Shotgun Messiah were the Swedish hard rock / metal / glam band that were close, so very close to making it really, really big. The band was formed in Skövde, Sweden as Kingpin back in 1985 by guitarist Harry K Cody, bassist Tim Tim (who later changed his name to Tim Skold), drummer Stixx Galore (who later dropped Galore) and singer J.K. Knox. A few years later Knox left the band and the band got hold of former Easy Action singer Zinny Zan (who changed his name to Zinny J San). Rumors has it that they were trying to get hold of Hanoi Rocks singer Mike Monroe first, although that has never been confirmed. The band got themselves a record deal and released the critically acclaimed debut album Welcome To Bop City in 1988, sporting a cover so full of colors, Poison looked pale in comparison. They looked like they had robbed a candy store. But the glam was just looks, musically they were heavy, groovy and catchy and they had nothing in common with bands such as Poison or Pretty Boy Floyd. It didn’t take long before America opened its eyes and record companies smelled success. They signed with Relativity Records and moved to sunny California to be part of the ongoing hard rock scene over there. Due to legal reasons, the name Kingpin had to go and they renamed the band Shotgun Messiah and in 1989 they released a re-mixed version of the Kingpin album, this time self-titled. That album shipped gold over there and the big break was just around the corner. However, all wasn’t well within the band and in 1991, Zinny got the boot / quit the band and for their second album, the brilliant Second Coming, Skold had taken over lead vocal duties, leaving the bass over to one Bobby Lycon. But when the internal fighting continued and the album flopped, both Lycon and Stixx jumped the ship, leaving Cody and Skold as a duo. Violent New Breed (1993) came as a shock for many old fans. Musically, the song followed its predecessor style wise, but the guys had hired one Cybersank, a Swedish producer / engineer with a taste for industrial stuff, and the record was just that – an industrial record. As a big fan myself, I liked it, but the record would have been lots better without the industrial production. When that album went nowhere, Skold and Cody decided to call it quits and that is where Shotgun Messiah have been since the mid nineties. And by the looks of it, it is where Shotgun Messiah will be in the future as well.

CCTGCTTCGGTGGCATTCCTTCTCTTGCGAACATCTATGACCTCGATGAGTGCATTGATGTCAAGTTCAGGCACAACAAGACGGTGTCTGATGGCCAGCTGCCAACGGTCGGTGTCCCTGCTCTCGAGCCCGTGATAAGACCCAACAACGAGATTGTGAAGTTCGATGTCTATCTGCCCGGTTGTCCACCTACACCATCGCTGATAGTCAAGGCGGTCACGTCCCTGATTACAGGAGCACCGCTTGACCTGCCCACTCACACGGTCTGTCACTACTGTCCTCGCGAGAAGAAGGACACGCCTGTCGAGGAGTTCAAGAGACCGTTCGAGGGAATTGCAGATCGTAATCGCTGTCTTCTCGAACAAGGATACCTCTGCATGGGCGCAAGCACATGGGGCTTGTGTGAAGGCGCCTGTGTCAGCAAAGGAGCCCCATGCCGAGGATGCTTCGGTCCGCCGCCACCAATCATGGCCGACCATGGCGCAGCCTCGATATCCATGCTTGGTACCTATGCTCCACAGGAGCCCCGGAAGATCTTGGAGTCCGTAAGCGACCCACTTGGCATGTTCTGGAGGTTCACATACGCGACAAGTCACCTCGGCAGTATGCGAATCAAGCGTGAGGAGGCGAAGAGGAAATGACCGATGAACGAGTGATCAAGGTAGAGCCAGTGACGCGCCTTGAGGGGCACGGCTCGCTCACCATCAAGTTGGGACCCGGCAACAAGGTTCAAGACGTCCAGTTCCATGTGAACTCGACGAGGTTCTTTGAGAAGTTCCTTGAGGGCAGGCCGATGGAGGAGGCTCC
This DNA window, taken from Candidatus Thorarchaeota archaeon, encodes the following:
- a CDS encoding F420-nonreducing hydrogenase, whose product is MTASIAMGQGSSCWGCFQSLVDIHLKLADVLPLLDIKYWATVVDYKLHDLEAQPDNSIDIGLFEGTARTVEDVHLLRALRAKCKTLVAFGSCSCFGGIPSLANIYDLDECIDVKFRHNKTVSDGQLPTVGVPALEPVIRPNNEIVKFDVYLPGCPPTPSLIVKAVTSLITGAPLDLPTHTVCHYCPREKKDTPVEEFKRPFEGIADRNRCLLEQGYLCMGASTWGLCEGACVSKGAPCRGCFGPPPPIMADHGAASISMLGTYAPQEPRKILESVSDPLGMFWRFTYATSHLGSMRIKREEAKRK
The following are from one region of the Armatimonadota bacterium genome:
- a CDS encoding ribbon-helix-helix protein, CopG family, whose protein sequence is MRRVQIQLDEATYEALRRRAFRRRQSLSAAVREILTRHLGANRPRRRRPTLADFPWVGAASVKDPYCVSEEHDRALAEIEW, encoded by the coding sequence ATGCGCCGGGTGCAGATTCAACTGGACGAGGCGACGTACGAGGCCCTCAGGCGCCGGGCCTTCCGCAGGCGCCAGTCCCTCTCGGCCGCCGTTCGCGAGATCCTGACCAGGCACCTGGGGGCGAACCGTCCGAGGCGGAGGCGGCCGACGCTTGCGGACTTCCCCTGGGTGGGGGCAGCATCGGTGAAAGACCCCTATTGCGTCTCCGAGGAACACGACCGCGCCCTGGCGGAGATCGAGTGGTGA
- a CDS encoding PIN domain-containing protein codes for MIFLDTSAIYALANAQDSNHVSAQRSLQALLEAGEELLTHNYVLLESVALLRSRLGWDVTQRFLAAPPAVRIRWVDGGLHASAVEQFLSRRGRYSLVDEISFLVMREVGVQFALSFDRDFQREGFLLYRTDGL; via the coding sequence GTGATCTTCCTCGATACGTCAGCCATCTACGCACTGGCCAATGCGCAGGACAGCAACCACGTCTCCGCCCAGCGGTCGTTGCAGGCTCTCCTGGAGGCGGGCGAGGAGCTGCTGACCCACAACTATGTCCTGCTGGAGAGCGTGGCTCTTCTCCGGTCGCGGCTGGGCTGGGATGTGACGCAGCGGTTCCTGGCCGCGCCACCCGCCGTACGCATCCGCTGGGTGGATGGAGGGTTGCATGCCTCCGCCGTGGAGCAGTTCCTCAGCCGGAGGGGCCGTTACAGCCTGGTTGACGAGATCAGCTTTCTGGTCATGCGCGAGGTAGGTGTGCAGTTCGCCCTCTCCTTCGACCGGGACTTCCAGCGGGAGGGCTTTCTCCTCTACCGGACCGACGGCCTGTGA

Fast forward to 2013 and the 25th anniversary for the release of Shotgun Messiah’s debut is coming up and there was some talk of a reunion to celebrate that. Of that came nothing, Skold and Cody just wouldn’t have it. Enter fan boy Chris Laney. Laney had a band with Zinny called Zan Clan and is a huge Shotgun Messiah fan. Laney wanted a reunion, so he talked to Zan and got hold of Stixx and they both agreed to participate, but Skold and Cody still didn’t want to. So what to do? Well, Laney offered his services as a bass player and he was joined by his friend and Laney’s Legion guitar hero Rob Marcello (also in Danger Danger and The Defiants), also a huge Shotgun Messiah fan. Done deal. But to avoid any confusion about the band, they decided to only use half the name – 50% original members equals 50% of the name – hence the Shotgun-only moniker. However, the guys were very clear with the fact that this was just a celebration of an album they all loved and nothing else, just a short tour and after that, no more. No new songs, then. I saw Shotgun on a few occasions and they were bloody awesome so this live album is really heaven-sent for Shotgun Messiah fans like me.